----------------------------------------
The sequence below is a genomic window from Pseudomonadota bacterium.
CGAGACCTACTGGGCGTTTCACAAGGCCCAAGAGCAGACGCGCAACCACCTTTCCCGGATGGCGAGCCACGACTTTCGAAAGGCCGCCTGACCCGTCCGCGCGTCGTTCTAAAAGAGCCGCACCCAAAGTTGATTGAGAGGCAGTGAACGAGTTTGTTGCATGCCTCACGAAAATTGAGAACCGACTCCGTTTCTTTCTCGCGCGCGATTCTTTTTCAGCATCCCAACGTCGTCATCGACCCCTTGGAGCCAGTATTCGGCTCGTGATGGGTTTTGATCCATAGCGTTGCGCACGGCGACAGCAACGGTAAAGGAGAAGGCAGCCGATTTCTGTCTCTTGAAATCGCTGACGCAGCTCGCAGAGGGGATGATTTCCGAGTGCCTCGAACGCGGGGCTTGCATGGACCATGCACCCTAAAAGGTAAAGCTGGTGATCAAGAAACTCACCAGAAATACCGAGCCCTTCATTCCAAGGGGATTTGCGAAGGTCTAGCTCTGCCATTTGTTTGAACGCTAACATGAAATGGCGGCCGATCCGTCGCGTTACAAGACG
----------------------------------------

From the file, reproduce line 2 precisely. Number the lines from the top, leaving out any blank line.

CGAGACCTACTGGGCGTTTCACAAGGCCCAAGAGCAGACGCGCAACCACCTTTCCCGGATGGCGAGCCACGACTTTCGAAAGGCCGCCTGACCCGTCCGCGCGTCGTTCTAAAAGAGCCGCACCCAAAGTTGATTGAGAGGCAGTGAACGAGTTTGTTGCATGCCTCACGAAAATTGAGAACCGACTCCGTTTCTTTCTCGCGCGCGATTCTTTTTCAGCATCCCAACGTCGTCATCGACCCCTTGGAGCCAGTATTCGGCTCGTGATGGGTTTTGATCCATAGCGTTGCGCACGGCGACAGCAACGGTAAAGGAGAAGGCAGCCGATTTCTGTCTCTTGAAATCGCTGACGCAGCTCGCAGAGGGGATGATTTCCGAGTGCCTCGAACGCGGGGCTTGCATGGACCATGCACCCTAAAAGGTAAAGCTGGTGATCAAGAAACTCACCAGAAATACCGAGCCCTTCATTCCAAGGGGATTTGCGAAGGTCTAGCTCTGCCATTTGTTTGAACGCTAACATGAAATGGCGGCCGATCCGTCGCGTTACAAGACG